Big Ten gets an ESPN 'GameDay' close-up, deserved or not

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Ball of Wisconsin checks in at No. 40 among national rushers, although there is a "Bell" in the top five.

The Heisman front-runner now is West Virginia quarterback Geno Smith, but the most intriguing national story line involves a 72-year-old, silver-haired coach from Nowhere, USA.

Bill Snyder already rescued Kansas State once, turning upside down the worst program of the 20th century before retiring in 2005.

After three years of Ron Prince, the school begged Snyder to return.

After seasons of 6-6 and 7-6, Snyder led Kansas State to a 10-3 record last season. Not everyone bought in, as Phil Steele's respected magazine had Kansas State ranked No. 35 entering the season.

Yet, here the Wildcats sit, in late September, at No. 7 in the AP poll after last weekend's upset of Oklahoma.

The problem with trying to promote Kansas State is that Snyder approaches publicity as if it's the flu.

Snyder goes out of his way to be boring. He is Clint Eastwood in the way you picture him chasing kids off his lawn. If Snyder spoke to a chair, though, the chair might get up and leave.

Kansas State player sound bites are as colorful as ransom notes. "I-am-very-proud-of-our-team," senior linebacker Arthur Brown said this week.

Senior punter Ryan Doerr had a nice game against Oklahoma. "I-just-wanted-to-get-out-there-and-help-the-team," he said.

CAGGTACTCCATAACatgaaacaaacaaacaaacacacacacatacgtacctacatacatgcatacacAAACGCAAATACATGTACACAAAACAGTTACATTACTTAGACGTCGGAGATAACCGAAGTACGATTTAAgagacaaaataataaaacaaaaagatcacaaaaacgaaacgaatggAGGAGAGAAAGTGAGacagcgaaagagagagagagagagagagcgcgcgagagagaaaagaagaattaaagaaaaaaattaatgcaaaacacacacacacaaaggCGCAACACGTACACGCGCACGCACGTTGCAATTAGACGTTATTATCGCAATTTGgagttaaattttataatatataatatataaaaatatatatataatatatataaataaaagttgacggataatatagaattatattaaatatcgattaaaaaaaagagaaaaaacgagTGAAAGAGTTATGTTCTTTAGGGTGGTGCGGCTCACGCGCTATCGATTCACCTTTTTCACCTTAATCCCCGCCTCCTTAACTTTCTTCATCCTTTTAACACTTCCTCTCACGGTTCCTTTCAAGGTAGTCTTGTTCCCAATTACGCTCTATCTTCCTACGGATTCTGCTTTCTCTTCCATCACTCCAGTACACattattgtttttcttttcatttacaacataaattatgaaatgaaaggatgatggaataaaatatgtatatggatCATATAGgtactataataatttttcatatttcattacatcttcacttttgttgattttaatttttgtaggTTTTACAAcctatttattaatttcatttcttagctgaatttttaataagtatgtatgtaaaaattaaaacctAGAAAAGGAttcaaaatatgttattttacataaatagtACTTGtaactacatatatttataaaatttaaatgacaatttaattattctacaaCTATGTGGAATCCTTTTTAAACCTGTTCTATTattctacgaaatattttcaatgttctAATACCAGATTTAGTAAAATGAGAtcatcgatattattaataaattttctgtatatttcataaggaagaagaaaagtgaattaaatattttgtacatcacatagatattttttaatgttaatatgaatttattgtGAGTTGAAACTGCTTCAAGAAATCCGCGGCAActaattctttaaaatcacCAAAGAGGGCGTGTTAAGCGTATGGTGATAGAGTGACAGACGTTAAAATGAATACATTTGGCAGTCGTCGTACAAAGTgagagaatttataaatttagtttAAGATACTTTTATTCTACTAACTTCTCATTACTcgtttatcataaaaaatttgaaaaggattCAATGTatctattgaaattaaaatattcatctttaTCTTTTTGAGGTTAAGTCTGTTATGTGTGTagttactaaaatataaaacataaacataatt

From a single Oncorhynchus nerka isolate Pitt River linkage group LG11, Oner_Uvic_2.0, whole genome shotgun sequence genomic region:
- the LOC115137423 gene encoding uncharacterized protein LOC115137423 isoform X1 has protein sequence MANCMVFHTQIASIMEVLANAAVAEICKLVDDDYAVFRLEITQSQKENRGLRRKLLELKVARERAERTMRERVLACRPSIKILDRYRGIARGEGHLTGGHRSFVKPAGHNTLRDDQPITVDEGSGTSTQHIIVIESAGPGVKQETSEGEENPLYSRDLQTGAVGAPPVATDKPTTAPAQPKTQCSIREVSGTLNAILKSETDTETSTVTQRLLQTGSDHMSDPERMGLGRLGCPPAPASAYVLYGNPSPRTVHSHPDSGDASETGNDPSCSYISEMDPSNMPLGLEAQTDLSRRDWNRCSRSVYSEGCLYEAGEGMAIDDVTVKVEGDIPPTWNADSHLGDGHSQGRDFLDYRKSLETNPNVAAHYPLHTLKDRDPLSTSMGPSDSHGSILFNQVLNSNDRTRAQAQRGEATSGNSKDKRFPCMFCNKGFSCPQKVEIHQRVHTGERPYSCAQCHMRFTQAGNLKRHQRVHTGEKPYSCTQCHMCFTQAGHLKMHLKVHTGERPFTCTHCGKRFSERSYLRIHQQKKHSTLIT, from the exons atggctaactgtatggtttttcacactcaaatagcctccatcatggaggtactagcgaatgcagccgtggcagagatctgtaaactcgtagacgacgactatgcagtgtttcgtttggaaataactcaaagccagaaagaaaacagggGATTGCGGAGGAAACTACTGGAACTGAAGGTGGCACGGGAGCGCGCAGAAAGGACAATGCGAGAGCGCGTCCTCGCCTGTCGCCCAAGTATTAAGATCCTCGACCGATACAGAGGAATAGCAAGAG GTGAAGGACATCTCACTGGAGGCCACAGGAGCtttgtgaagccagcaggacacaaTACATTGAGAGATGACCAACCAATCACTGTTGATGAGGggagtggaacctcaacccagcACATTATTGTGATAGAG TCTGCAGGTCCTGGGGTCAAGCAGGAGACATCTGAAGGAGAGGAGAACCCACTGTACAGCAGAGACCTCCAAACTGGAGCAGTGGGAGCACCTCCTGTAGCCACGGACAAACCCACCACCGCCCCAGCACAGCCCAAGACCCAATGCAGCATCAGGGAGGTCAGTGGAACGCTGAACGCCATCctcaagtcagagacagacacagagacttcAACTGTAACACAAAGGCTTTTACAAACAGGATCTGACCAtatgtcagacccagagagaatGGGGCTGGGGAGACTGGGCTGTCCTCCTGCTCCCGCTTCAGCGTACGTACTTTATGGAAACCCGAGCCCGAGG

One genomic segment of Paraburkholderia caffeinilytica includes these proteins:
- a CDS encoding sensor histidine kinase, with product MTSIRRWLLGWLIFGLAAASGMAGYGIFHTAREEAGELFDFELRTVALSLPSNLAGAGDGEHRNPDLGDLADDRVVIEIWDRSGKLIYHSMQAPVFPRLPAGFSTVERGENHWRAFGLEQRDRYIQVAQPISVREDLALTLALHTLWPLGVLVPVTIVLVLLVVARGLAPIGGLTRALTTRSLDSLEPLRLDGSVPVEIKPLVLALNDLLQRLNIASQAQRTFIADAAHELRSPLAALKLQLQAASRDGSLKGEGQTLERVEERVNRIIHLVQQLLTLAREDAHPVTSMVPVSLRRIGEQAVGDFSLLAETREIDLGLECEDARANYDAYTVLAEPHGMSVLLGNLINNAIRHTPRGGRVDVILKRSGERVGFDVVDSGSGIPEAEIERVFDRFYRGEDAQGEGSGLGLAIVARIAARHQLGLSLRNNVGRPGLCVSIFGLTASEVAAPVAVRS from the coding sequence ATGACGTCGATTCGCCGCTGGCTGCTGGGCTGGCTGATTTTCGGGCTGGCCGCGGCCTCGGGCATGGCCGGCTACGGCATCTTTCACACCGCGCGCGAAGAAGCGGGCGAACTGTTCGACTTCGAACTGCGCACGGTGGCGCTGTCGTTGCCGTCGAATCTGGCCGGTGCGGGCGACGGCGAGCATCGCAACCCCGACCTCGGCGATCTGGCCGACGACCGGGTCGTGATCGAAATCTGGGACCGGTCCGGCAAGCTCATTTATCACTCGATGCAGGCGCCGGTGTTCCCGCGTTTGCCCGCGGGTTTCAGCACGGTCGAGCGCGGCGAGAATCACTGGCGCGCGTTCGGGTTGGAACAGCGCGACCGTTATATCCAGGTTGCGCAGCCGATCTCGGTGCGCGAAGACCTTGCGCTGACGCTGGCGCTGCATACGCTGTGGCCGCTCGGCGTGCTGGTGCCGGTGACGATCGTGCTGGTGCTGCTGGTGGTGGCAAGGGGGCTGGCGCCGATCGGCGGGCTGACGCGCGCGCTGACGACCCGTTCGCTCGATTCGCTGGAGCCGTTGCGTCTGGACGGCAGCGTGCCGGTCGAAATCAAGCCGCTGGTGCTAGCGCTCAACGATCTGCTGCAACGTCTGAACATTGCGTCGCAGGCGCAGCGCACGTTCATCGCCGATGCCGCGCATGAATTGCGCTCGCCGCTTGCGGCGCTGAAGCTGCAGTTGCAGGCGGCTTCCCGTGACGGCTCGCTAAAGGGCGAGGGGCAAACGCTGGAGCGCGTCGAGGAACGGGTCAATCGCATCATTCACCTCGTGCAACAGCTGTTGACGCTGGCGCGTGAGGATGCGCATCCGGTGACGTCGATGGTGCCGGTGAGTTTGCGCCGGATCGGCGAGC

The Wildcats are led by brown-bagger quarterback, Collin Klein, who does not throw particularly well or run fast — unless you need him to do either to win a game.

"A very focused young man," Snyder said.

In 1998, Snyder hurt quarterback Michael Bishop's Heisman chances by refusing to let him speak with the media.

Klein does speak — but never without a Snyder prompter.

Klein: "Coach wants us to be the best we can possibly be individually, the best we can possibly be collectively as a team, and I think we all want that too."

Being the highest-ranked Big 12 Conference team in the AP poll does not play well into Snyder's CIA-operative approach.

"I'm going to have to get back on the coaches' poll,'' he quipped during a teleconference this week, "so I can get us down in the rankings."

None of his obfuscation can undercut the brilliant job he is doing. The coach of last century is already putting in a bid with century 21.

Snyder's mantra continues to be "keep sawing wood."

Until "GameDay" gets out of the Rust Belt, we'll stick with sawing logs.

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